2 juillet 2019 | International, Aérospatial

Strategic Air Bases Receive First Counter-UAS Systems


Several Air Force installations with strategic assets are now armed with systems to protect against small unmanned aircraft that might loiter nearby.

Steve Wert, the Air Force's digital program executive officer helping to roll out counter-UAS systems, said the service had fielded initial capabilities to an undisclosed number of US Strategic Command and Air Force Global Strike Command sites. Speaking at an Air Force Life Cycle Management Conference recently in Dayton, Ohio, Wert described the new systems as “a command-and-control capability integrated with some detection and some jamming,” but did not mention kinetic attacks.

“Much more work to do,” he said. “We're finding the typical problems you will find on some bases. In order to have a radar providing detection, you actually have to build a tower. Building towers is hard because you have to do environmental assessments.”

The systems provide “a composite suite of options” to sense and defeat drones attempting to enter restricted airspace around nuclear, space, electronic warfare, long-range strike, and missile defense resources, Air Force spokeswoman Laura McAndrews said.

“The concept of ‘tailored and layered defense' provides the ability to execute kinetic solutions, such as traditional ballistic rounds and capture nets, coupled with other countermeasures that disrupt the operator's ability to navigate drones in our restricted airspace,” she said.

The Air Force and Army are also collaborating on using 40 mm ammunition with nets that deploy and wrap around the drones to bring them down.

“We've had some recent success working with the Army on kinetic defeat, successful test round firings,” Wert said. “The idea of a net round is probably a good solution, but that system's becoming accurate enough where the training rounds are directly hitting UAVs, so very good results there.”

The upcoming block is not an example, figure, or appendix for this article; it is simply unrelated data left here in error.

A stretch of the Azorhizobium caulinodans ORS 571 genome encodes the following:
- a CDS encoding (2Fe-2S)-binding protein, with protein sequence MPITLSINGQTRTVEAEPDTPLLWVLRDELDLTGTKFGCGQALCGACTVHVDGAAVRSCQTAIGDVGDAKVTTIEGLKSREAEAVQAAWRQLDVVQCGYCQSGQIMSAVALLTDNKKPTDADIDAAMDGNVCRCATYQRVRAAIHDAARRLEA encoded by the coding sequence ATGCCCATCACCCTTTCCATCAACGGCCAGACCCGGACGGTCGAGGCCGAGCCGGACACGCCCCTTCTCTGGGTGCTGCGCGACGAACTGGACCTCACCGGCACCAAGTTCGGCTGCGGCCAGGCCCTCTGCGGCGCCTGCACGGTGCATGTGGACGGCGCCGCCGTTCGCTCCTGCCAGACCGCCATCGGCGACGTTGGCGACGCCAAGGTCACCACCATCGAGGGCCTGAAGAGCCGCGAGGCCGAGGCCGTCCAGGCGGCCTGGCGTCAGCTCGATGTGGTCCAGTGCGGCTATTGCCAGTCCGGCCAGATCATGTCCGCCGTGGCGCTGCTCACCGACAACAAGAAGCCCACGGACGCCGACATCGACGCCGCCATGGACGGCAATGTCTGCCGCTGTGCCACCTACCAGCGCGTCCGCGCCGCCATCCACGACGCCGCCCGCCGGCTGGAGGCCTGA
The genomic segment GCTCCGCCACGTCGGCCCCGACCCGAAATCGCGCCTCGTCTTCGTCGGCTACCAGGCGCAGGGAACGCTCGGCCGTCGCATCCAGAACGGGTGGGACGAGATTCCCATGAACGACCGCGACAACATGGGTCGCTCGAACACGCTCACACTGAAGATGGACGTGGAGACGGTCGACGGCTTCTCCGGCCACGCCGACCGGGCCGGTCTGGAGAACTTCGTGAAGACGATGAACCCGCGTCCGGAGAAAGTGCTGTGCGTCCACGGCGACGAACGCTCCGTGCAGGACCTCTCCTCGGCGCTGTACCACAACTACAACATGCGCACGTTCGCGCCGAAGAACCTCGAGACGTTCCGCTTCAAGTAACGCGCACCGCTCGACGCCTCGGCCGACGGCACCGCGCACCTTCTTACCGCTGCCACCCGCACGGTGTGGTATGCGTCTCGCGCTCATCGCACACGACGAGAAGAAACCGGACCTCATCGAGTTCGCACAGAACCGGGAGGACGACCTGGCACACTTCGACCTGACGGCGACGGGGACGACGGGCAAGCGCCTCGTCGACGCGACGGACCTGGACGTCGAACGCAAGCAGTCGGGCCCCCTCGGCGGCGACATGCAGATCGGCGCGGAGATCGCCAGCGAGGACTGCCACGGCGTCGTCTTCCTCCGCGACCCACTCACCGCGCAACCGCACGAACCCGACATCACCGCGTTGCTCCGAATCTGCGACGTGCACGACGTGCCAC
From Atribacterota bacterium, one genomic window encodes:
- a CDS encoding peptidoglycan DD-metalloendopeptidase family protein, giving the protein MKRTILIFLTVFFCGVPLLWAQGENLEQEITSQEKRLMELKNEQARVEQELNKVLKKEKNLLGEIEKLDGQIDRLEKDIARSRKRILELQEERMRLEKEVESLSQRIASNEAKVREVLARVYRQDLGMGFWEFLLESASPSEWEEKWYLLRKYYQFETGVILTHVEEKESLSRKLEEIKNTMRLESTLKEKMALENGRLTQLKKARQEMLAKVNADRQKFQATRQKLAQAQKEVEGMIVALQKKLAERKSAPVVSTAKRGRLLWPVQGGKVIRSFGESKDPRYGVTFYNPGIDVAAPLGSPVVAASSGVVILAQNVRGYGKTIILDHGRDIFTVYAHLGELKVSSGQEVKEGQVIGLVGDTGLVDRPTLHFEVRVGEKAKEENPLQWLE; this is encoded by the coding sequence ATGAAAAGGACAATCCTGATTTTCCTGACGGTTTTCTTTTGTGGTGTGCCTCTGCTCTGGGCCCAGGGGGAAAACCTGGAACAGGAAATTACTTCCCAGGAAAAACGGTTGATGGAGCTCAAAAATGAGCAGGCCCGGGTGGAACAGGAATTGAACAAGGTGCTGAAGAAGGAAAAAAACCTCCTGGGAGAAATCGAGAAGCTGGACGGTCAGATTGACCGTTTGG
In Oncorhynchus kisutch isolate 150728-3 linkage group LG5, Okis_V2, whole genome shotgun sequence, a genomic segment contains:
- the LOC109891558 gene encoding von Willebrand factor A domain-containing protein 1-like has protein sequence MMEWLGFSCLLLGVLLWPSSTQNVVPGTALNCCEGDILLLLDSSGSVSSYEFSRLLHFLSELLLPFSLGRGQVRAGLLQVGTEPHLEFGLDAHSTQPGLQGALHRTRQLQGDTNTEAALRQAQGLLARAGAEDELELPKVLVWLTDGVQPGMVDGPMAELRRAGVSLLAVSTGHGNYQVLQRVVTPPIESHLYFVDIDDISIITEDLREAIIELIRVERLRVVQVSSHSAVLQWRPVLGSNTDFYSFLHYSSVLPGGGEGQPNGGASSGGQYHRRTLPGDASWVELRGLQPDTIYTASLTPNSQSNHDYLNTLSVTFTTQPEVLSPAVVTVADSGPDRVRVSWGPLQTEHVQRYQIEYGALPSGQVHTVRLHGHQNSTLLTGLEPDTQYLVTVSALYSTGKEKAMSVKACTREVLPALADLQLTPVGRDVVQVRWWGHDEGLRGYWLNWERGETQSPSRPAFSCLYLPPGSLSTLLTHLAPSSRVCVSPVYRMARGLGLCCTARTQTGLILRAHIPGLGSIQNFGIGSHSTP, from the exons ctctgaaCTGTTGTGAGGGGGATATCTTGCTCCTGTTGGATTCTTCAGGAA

In May, Pentagon acquisition chief Ellen Lord told reporters Defense Department officials were concerned that military personnel weren't aware of their options for addressing UAVs and the services weren't sharing their ideas. Combatant command representatives and acquisition officials meet each month to discuss the right way forward.

That's generated a list of counter-UAS systems in the DOD with details on their maturity, how many are deployed, and how they are used, Lord said. The Air Force is also working toward laser and microwave weapons for that purpose.

The FAA already regulates how and where small UAS are allowed to fly, though those rules are evolving in collaboration with the Pentagon, which called the issue a high priority earlier this year.

“I really do think of these UAVs as something that's low-cost, it's easy to manipulate,” then-acting Defense Secretary Patrick Shanahan told the Senate Appropriations Committee in May. “We need to develop the capabilities and the rules because, quite frankly, this airspace is shared by so many different authorities, so it's as much about rules to operate in space as it is the technologies to defeat them.”

Over the past few years, Defense Department officials have pointed to instances of enemy combatants dispatching small drones for strike and intelligence-gathering in the Middle East and of unmanned aerial vehicles lingering near high-end aircraft. US Strategic Command did not answer how many little aircraft have been spotted lately or if the number is growing.

"So far, they've been incidental activities,” STRATCOM boss Gen. John Hyten said at a 2017 Senate Armed Services Committee hearing. "But the fact that they're occurring, and then if you watch what is happening overseas in the [US Central Command theater] with the use of lethal UAVs and the use of UAVs for surveillance on the part of a terrorist adversary, I'm very concerned that those same kind of UAVs could be employed against our weapon storage facilities, especially on the nuclear weapon storage facilities."

Air Combat Command chief Gen. Mike Holmes in 2017 also noted two incidents that interfered with operations on the same day and required reports to Air Force leadership. Conventional military assets need similar policies and protections as STRATCOM has put in place over the past few years, allowing workers to track and engage drones when needed, he argued.

"At one base, the gate guard watched one fly over the top of the gate shack, tracked it while it flew over the flight line for a little while, and then flew back out and left," Holmes said. "The other incident was an F-22 . . . had a near collision with a small UAS, and I don't have anything that I can do about it."


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